And I think it was at some point, and it was much later. I finally gave myself permission to decide that I could take my photographs seriously. Almost then after I was like, oh, I can also take my music seriously, and actually, this all counts as art and I don’t have to make a hierarchy in my head. It was almost the legacy of having learned about the abstract expressionists or this sort of machismo thing where you must suffer for art. Being in a band is fun, you just get to hang out with your friends and go on tour. I said, that’s not art. It’s like I had this prejudice, or maybe it was the way I watched my father be a very serious artist and was very into suffering.

Ambrogio: He was very methodical, too.

Yang: Very methodical. Totally. Everything was written down and measured, and this incredible breadth of knowledge of dark room chemistry, technique. You know, I’m glad my camera has auto exposure. Where as my dad could look at something and know exactly all the technical—you know, like a geeky record collector. This is the sixth pressing and the blah, blah, blah.

Rumpus: And then you learn that that’s not necessarily important information.

Yang: Yeah.

Rumpus: It’s a fetishistic sidebar.

Yang: But you have to have the imagination to recognize that doing things a different way is okay, too. Because if you’ve been thinking that that’s the proper way to do it, then everything else is sneaking out of the responsible, real way to do it. Like, if you did it for real you would do it that way. I think it takes a light switch. Oh, we can count this way as being real enough also. And I don’t know if that’s just in my own head or if other people have that. It took me a while to be like, oh, all these things are about beauty and creating an experience for someone else or sharing something that I’ve seen. And that can all count, but all these things were not valid before for me when I was younger. That doesn’t count, that doesn’t count.

Rumpus: So, question for both of you. What form do you want to be working in? Is it still going to be music? I know you, Naomi, you’re moving into film and video, and Elisa are you interested in bringing more of that writing forward? Outside of the context of music?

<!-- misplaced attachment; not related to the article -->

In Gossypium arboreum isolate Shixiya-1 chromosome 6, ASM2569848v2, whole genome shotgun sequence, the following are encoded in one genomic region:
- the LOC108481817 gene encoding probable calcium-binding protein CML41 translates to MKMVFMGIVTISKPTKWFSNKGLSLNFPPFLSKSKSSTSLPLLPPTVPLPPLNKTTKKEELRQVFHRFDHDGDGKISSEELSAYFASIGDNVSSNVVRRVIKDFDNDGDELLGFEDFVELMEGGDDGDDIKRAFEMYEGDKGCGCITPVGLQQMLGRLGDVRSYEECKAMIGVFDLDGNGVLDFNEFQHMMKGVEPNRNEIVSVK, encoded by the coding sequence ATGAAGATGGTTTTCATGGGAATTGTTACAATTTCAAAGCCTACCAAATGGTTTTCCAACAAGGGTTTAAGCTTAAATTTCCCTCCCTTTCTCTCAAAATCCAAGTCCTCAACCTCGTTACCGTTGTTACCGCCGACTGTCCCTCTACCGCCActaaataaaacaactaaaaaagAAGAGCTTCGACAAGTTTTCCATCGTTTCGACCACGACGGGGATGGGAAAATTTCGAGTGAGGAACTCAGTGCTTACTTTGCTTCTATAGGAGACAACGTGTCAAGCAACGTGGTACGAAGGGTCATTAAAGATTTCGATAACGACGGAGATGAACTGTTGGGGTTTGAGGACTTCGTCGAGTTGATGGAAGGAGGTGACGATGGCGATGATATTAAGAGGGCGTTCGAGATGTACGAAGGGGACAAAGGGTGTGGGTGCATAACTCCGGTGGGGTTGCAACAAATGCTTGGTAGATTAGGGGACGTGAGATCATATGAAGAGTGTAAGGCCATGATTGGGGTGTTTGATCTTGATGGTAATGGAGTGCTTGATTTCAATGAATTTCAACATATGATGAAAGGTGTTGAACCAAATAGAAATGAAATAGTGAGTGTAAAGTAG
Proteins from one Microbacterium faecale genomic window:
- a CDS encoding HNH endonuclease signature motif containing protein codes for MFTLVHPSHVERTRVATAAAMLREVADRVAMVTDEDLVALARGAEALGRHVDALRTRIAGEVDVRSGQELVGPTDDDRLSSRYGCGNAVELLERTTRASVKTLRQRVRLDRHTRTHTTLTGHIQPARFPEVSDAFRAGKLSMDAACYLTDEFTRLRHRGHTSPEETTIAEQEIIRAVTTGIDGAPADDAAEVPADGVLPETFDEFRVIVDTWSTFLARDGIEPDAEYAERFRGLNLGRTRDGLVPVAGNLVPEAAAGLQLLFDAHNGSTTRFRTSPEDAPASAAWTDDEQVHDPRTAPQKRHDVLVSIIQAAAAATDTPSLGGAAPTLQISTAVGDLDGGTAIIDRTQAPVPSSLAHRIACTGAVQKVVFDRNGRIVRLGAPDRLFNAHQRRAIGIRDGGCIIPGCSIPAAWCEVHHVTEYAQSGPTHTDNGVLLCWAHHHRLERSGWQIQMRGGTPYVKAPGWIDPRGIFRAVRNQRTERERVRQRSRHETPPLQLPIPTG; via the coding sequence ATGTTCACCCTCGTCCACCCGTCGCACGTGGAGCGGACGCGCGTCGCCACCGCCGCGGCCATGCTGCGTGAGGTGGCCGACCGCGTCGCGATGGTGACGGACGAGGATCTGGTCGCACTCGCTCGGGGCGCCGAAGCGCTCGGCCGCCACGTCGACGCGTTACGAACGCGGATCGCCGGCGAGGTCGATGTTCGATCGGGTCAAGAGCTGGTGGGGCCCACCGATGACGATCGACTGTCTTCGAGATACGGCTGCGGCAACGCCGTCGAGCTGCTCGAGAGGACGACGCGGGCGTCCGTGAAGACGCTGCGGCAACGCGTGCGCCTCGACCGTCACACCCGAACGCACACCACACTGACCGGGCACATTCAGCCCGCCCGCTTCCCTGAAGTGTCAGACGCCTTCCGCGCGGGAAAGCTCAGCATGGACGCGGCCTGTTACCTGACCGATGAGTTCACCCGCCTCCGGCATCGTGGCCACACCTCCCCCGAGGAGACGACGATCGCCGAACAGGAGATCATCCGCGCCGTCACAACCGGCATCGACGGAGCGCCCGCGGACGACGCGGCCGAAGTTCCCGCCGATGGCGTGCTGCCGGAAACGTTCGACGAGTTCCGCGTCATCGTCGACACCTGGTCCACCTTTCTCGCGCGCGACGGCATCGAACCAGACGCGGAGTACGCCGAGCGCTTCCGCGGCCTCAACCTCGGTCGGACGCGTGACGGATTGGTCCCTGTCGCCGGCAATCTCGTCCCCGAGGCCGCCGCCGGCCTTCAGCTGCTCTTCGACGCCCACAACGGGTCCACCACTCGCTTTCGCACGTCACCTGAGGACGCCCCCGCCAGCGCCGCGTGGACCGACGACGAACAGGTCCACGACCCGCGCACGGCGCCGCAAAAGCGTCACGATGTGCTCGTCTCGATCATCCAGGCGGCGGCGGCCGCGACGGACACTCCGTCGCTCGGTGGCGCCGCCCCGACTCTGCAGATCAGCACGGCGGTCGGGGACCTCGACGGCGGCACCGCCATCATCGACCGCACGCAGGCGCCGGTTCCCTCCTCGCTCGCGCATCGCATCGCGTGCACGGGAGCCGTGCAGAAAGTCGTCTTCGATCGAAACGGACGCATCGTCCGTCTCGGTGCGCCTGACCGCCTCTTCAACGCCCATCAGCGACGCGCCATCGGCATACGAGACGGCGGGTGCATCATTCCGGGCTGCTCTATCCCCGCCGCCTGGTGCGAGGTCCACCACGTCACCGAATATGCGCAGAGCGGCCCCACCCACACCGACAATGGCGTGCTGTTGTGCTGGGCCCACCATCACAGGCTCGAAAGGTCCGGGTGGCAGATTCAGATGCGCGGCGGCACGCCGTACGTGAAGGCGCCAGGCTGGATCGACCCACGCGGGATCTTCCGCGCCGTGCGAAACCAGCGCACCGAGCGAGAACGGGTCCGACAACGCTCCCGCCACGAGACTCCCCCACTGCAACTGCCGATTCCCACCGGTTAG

Ambrogio: Yes. Part of writing this record was weirdly parallel to what you were saying, Naomi, about fun not being art. So, when I was writing a longer prose thing, like a novel thing, that I had been working on, and I would be writing and frustrated, and playing guitar and writing a song would be a way of playing hooky from what I was supposed to be doing, which was finishing the book. I would just work on songs and that would be fun, and I would feel like I was goofing off, so yeah. I’m going to bring a book with me on tour. This time I made a little book of prose. It’s just a letterpress; fifty copies.

Rumpus: Do you have a working title? What’s it called?

Ambrogio: “Emergency.”

Yang: Oh, that’s great. I want to read it.

Ambrogio: I got a backer so that I had to do it otherwise this would not be done. Shame. This is all shame-based.

Yang: This is great.


Monochrome photo © Anna Klein. Other photos © Naomi Yang/Elisa Ambrogio.

Adalena Kavanagh is a writer living in Brooklyn, NY. She's published interviews and stories in Electric Literature, Gigantic, The Golden Key, and Hot Metal Bridge. More from this author →